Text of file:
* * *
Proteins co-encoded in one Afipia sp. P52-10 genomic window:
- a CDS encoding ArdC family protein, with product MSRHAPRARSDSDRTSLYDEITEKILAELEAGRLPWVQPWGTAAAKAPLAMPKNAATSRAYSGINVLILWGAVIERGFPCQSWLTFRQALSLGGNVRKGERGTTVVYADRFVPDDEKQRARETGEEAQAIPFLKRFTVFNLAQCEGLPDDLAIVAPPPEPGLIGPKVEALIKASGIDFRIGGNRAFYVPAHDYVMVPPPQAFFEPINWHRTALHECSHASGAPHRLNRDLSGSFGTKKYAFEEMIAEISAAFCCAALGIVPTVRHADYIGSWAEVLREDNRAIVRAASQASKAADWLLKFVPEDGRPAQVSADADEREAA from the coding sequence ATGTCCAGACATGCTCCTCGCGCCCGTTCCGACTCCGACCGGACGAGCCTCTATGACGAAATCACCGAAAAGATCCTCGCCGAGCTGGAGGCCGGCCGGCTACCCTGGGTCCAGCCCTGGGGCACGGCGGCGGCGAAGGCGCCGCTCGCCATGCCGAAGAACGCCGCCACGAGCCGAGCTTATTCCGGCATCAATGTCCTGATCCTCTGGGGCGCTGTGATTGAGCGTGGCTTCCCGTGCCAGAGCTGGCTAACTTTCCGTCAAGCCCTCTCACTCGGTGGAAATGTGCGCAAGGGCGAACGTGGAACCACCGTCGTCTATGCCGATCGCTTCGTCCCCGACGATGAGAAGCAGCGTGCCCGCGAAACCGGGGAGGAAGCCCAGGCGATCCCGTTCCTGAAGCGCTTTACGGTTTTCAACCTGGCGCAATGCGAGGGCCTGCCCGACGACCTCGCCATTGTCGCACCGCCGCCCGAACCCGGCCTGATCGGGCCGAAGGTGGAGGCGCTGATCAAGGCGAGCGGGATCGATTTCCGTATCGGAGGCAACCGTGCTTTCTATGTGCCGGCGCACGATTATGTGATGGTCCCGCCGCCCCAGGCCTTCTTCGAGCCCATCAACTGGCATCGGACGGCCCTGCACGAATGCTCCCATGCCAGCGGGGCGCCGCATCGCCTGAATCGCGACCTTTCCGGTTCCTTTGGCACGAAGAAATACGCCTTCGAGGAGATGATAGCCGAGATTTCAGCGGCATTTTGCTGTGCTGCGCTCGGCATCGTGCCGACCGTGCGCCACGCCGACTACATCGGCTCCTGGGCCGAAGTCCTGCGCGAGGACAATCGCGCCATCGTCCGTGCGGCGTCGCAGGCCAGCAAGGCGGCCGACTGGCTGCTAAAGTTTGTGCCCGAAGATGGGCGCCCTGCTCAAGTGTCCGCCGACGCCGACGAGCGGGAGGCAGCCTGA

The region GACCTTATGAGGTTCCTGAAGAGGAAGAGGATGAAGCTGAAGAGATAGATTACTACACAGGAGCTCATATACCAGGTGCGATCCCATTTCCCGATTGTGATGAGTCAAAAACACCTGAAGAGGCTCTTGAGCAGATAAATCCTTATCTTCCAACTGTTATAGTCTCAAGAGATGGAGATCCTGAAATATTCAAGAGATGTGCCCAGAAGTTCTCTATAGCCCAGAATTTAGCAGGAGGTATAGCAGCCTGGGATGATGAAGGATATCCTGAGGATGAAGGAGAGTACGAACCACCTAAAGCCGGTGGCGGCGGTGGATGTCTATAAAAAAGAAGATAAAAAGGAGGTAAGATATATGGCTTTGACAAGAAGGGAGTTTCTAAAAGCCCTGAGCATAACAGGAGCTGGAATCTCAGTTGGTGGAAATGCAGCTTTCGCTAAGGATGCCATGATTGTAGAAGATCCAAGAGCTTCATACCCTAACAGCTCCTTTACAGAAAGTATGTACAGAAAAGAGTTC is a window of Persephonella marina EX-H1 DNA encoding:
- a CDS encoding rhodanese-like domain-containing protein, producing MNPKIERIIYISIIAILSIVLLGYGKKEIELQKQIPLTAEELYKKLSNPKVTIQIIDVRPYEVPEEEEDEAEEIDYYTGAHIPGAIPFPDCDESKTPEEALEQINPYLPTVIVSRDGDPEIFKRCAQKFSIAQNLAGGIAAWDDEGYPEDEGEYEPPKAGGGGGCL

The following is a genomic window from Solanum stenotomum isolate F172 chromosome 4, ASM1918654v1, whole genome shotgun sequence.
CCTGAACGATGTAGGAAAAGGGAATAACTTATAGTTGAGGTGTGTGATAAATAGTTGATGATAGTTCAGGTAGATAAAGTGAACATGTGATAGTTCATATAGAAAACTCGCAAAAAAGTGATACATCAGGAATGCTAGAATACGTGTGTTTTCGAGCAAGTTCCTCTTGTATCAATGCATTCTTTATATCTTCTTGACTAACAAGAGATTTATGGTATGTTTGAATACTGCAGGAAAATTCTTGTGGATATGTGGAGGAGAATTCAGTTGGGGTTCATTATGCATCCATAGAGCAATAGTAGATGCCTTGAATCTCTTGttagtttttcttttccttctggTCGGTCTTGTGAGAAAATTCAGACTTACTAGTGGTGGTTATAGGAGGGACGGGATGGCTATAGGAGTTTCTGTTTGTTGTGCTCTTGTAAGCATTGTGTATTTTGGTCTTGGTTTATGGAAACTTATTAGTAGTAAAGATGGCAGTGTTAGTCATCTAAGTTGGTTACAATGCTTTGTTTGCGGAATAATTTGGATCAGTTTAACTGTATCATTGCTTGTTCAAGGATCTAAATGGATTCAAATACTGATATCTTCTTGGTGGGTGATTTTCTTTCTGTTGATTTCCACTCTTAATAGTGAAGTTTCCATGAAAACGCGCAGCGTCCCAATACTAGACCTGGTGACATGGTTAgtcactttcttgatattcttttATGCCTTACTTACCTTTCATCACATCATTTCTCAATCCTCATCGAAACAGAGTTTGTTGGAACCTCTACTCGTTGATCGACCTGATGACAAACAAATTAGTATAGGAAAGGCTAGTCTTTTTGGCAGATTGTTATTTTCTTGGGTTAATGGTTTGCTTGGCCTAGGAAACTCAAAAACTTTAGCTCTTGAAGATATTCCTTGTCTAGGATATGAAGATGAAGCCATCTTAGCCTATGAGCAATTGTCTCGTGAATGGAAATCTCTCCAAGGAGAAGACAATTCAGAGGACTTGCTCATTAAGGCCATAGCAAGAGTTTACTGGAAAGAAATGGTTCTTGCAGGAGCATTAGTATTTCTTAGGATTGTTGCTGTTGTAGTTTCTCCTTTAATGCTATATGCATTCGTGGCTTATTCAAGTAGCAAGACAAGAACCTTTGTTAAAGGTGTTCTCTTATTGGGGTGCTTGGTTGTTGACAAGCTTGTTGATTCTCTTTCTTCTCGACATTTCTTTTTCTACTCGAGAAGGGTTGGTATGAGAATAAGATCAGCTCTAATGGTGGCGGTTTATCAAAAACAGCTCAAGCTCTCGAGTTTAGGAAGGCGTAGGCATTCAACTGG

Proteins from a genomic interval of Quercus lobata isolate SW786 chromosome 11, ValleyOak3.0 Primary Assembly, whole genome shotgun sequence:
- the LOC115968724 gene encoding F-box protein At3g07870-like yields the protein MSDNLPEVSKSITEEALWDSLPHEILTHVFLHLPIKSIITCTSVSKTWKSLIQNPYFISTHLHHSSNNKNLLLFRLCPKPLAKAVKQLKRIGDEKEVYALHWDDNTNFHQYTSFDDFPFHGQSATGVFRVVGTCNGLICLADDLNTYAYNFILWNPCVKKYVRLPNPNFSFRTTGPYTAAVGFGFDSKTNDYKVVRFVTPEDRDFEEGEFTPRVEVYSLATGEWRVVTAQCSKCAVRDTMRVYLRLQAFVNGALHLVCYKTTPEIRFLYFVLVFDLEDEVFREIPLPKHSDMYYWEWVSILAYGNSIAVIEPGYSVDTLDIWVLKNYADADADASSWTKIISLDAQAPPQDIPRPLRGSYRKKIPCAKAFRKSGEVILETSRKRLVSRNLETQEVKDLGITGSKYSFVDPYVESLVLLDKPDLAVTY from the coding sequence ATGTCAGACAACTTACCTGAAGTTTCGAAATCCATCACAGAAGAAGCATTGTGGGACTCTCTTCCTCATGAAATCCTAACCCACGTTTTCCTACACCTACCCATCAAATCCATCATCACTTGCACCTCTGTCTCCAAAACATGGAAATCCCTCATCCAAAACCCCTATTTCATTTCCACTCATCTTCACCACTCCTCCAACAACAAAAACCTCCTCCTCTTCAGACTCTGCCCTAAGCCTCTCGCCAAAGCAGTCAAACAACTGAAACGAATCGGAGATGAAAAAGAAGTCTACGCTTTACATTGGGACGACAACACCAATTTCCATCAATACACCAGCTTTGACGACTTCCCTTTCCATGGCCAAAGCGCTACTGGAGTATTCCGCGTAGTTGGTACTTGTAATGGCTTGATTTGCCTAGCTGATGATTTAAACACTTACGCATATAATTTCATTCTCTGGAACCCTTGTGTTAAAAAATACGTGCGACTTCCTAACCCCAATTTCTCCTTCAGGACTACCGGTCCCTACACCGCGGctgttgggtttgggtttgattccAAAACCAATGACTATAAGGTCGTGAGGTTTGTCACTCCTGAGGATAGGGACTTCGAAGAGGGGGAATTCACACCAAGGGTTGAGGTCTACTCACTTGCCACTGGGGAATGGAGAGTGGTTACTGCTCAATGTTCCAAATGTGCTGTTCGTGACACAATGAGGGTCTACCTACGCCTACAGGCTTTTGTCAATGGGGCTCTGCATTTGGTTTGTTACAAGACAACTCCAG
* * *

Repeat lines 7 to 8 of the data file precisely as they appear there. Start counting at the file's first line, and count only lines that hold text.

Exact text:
Proteins from a genomic interval of Quercus lobata isolate SW786 chromosome 11, ValleyOak3.0 Primary Assembly, whole genome shotgun sequence:
- the LOC115968724 gene encoding F-box protein At3g07870-like yields the protein MSDNLPEVSKSITEEALWDSLPHEILTHVFLHLPIKSIITCTSVSKTWKSLIQNPYFISTHLHHSSNNKNLLLFRLCPKPLAKAVKQLKRIGDEKEVYALHWDDNTNFHQYTSFDDFPFHGQSATGVFRVVGTCNGLICLADDLNTYAYNFILWNPCVKKYVRLPNPNFSFRTTGPYTAAVGFGFDSKTNDYKVVRFVTPEDRDFEEGEFTPRVEVYSLATGEWRVVTAQCSKCAVRDTMRVYLRLQAFVNGALHLVCYKTTPEIRFLYFVLVFDLEDEVFREIPLPKHSDMYYWEWVSILAYGNSIAVIEPGYSVDTLDIWVLKNYADADADASSWTKIISLDAQAPPQDIPRPLRGSYRKKIPCAKAFRKSGEVILETSRKRLVSRNLETQEVKDLGITGSKYSFVDPYVESLVLLDKPDLAVTY from the coding sequence ATGTCAGACAACTTACCTGAAGTTTCGAAATCCATCACAGAAGAAGCATTGTGGGACTCTCTTCCTCATGAAATCCTAACCCACGTTTTCCTACACCTACCCATCAAATCCATCATCACTTGCACCTCTGTCTCCAAAACATGGAAATCCCTCATCCAAAACCCCTATTTCATTTCCACTCATCTTCACCACTCCTCCAACAACAAAAACCTCCTCCTCTTCAGACTCTGCCCTAAGCCTCTCGCCAAAGCAGTCAAACAACTGAAACGAATCGGAGATGAAAAAGAAGTCTACGCTTTACATTGGGACGACAACACCAATTTCCATCAATACACCAGCTTTGACGACTTCCCTTTCCATGGCCAAAGCGCTACTGGAGTATTCCGCGTAGTTGGTACTTGTAATGGCTTGATTTGCCTAGCTGATGATTTAAACACTTACGCATATAATTTCATTCTCTGGAACCCTTGTGTTAAAAAATACGTGCGACTTCCTAACCCCAATTTCTCCTTCAGGACTACCGGTCCCTACACCGCGGctgttgggtttgggtttgattccAAAACCAATGACTATAAGGTCGTGAGGTTTGTCACTCCTGAGGATAGGGACTTCGAAGAGGGGGAATTCACACCAAGGGTTGAGGTCTACTCACTTGCCACTGGGGAATGGAGAGTGGTTACTGCTCAATGTTCCAAATGTGCTGTTCGTGACACAATGAGGGTCTACCTACGCCTACAGGCTTTTGTCAATGGGGCTCTGCATTTGGTTTGTTACAAGACAACTCCAG